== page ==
I also love science outreach—to members of the public, to school groups, and particularly to young women like myself. I’ve led tours for and talked to hundreds of people. I think I have a really special job and I want to share it.

3) How can our country engage more women, girls, and other underrepresented groups in STEM?

I think the most lasting and effective way to reduce the difficulties women and other underrepresented groups face in STEM is to normalize their presence, and publicize their struggles. I often hear from women (or other minorities) who are scientists that they don't want any special recognition--they just want to be known as scientists first and foremost. I agree! It’s what we’re all working for. But I also think that recognizing that these institutional and systemic and deeply rooted personal-experience imbalances exist is a key step in making them go away. The truth is that they’re there. We can show that they’re there. They don’t have to be. Openly addressing the issues is the only way we can have a chance of solving them.

Another key thing is to recognize that there is no one simple, easy reason why the groups are underrepresented in the first place, and therefore the solution will have to be similarly complex, non-obvious, and multipronged—top down, bottom up, starting young, reaching the establishment, changing policy, keeping the conversation going on a personal level, all of it. Also, if we really care to reverse the trend, we have to make it seem worth it. That includes both delving to recognize the myriad difficulties faced by underrepresented groups and making the attempt to figure out what, uniquely, drives them. There is a great richness of diversity in human experience, and one of the whole points of privilege—whatever kind of privilege—is not being required to be aware of or sensitive to the ways in which others’ experiences differ from one’s own. But there is a huge scope for compassion, and for different viewpoints, and it’s to our benefit to take all of that into account.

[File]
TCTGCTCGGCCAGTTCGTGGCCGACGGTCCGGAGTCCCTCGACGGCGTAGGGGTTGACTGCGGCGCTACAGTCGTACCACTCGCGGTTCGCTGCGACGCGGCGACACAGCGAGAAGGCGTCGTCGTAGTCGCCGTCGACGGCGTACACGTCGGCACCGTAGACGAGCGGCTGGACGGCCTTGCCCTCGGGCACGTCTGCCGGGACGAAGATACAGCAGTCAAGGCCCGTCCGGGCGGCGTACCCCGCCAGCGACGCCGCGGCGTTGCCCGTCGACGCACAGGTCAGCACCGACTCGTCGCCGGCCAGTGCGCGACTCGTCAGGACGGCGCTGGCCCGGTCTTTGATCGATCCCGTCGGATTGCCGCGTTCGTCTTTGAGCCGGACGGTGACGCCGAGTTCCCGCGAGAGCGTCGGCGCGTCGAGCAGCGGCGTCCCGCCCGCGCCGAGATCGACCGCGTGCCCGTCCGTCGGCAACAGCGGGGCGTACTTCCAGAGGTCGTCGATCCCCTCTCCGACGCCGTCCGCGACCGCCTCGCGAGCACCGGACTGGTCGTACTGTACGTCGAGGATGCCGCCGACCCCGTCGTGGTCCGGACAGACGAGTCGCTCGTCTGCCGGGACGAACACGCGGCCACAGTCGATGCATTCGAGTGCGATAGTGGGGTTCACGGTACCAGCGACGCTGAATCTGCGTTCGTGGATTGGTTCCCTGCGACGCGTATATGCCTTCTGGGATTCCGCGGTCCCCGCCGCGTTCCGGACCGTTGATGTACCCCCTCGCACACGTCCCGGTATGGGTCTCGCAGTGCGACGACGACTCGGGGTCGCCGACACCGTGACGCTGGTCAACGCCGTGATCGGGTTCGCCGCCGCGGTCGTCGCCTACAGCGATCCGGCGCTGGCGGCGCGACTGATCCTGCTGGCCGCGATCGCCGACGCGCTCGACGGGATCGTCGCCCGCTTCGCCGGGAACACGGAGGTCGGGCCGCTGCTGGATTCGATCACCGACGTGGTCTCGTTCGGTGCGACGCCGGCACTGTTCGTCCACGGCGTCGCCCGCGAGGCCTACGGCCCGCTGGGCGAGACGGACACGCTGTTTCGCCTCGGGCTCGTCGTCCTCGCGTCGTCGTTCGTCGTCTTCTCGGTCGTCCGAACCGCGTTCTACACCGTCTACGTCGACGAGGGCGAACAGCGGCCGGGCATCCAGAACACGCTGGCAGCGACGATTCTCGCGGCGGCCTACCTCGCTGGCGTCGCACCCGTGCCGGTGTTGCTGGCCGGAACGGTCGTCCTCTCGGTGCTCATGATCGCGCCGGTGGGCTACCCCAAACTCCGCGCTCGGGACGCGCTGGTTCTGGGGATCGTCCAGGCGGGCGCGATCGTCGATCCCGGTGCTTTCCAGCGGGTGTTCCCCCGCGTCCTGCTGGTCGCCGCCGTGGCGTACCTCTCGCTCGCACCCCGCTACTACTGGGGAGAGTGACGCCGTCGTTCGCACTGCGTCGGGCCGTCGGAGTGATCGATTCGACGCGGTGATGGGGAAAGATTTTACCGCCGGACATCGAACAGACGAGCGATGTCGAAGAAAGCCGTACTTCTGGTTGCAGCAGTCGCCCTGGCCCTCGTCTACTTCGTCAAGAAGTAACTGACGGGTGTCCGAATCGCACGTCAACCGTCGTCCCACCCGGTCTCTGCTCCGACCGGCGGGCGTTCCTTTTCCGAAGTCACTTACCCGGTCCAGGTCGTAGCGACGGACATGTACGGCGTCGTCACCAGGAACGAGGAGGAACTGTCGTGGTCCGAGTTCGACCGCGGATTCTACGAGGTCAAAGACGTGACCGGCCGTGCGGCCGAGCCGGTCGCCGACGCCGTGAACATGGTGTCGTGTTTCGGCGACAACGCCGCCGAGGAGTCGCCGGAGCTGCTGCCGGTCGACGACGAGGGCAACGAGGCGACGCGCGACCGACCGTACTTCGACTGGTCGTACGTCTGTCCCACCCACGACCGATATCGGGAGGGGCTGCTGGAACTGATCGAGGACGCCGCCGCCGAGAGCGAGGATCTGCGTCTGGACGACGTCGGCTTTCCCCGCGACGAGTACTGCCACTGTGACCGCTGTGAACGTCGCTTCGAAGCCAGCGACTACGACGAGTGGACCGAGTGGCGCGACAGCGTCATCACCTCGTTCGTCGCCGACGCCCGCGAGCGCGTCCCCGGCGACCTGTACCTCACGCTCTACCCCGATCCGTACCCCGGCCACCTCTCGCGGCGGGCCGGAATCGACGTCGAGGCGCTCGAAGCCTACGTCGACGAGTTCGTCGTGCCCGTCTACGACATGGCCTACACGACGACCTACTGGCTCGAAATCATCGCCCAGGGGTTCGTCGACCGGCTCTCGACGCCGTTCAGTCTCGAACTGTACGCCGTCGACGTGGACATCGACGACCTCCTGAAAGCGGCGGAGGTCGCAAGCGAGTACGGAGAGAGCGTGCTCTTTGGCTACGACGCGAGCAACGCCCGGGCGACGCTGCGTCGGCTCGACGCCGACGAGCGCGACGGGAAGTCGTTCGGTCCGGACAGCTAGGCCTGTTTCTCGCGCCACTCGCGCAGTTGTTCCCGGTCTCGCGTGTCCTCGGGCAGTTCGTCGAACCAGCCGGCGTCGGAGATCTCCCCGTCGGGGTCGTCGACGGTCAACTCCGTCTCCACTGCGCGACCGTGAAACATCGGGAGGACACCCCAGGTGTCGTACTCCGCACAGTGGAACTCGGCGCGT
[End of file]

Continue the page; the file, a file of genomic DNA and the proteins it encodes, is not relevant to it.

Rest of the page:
4) Do you have tips you'd recommend for someone looking to enter your field of work?

Honestly, the thing I really wish I had taken to heart earlier is that—and I know that this varies for different environments, but still—it is OK to make mistakes. It’s OK to try something new and see what happens. It’s OK to tell people you don’t know the answer. All of those are how you learn and improve. To be afraid of doing those things is to be more concerned with how other people may perceive your knowledge; to be vulnerable and bravely able to push past that is to be more concerned with truly making yourself a more knowledgeable person. A good workplace will value that. But most of all, you will be better for it.

5) When you have free time, what are your hobbies?

I grew up in my family's restaurant, and enjoy everything related to food—reading about it, trying out new ingredients or techniques, cooking and baking of all types, and of course eating. I run, off and on. I'm rarely without a book, and like everyone I have a few favorite bands, podcasts, webcomics and blogs I follow compulsively. I like old things and enjoy trawling secondhand shops and vintage fairs for finds. I enjoy calligraphy, writing letters, and a fiber craft called needle felting. As part of various projects to face my fears, I dabble in social dance (mostly Argentine Tango), rock climbing (fear of heights! I did a flying trapeze class once, too), and music (playing and singing in front of others). I like to volunteer, especially with science education and especially with kids. Anything with the words "craft" or "tinker" (or "robot") is usually right up my alley.